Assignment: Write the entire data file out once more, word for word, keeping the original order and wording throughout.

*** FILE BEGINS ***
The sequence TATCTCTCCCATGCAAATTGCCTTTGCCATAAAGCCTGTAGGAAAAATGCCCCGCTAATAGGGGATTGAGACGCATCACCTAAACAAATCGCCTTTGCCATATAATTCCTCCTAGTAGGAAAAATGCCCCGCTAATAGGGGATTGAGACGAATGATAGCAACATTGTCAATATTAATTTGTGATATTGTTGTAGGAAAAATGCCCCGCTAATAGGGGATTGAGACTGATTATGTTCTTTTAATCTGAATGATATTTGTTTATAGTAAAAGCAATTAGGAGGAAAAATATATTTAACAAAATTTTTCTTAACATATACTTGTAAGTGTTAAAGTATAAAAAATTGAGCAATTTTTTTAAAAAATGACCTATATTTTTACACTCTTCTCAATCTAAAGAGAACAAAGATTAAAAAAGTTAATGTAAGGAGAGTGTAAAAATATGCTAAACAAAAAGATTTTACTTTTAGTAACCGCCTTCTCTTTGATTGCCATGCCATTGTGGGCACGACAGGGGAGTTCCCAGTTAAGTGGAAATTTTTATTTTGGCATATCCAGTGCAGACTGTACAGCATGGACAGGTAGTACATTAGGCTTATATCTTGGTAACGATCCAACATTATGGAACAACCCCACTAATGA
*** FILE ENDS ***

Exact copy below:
The sequence TATCTCTCCCATGCAAATTGCCTTTGCCATAAAGCCTGTAGGAAAAATGCCCCGCTAATAGGGGATTGAGACGCATCACCTAAACAAATCGCCTTTGCCATATAATTCCTCCTAGTAGGAAAAATGCCCCGCTAATAGGGGATTGAGACGAATGATAGCAACATTGTCAATATTAATTTGTGATATTGTTGTAGGAAAAATGCCCCGCTAATAGGGGATTGAGACTGATTATGTTCTTTTAATCTGAATGATATTTGTTTATAGTAAAAGCAATTAGGAGGAAAAATATATTTAACAAAATTTTTCTTAACATATACTTGTAAGTGTTAAAGTATAAAAAATTGAGCAATTTTTTTAAAAAATGACCTATATTTTTACACTCTTCTCAATCTAAAGAGAACAAAGATTAAAAAAGTTAATGTAAGGAGAGTGTAAAAATATGCTAAACAAAAAGATTTTACTTTTAGTAACCGCCTTCTCTTTGATTGCCATGCCATTGTGGGCACGACAGGGGAGTTCCCAGTTAAGTGGAAATTTTTATTTTGGCATATCCAGTGCAGACTGTACAGCATGGACAGGTAGTACATTAGGCTTATATCTTGGTAACGATCCAACATTATGGAACAACCCCACTAATGA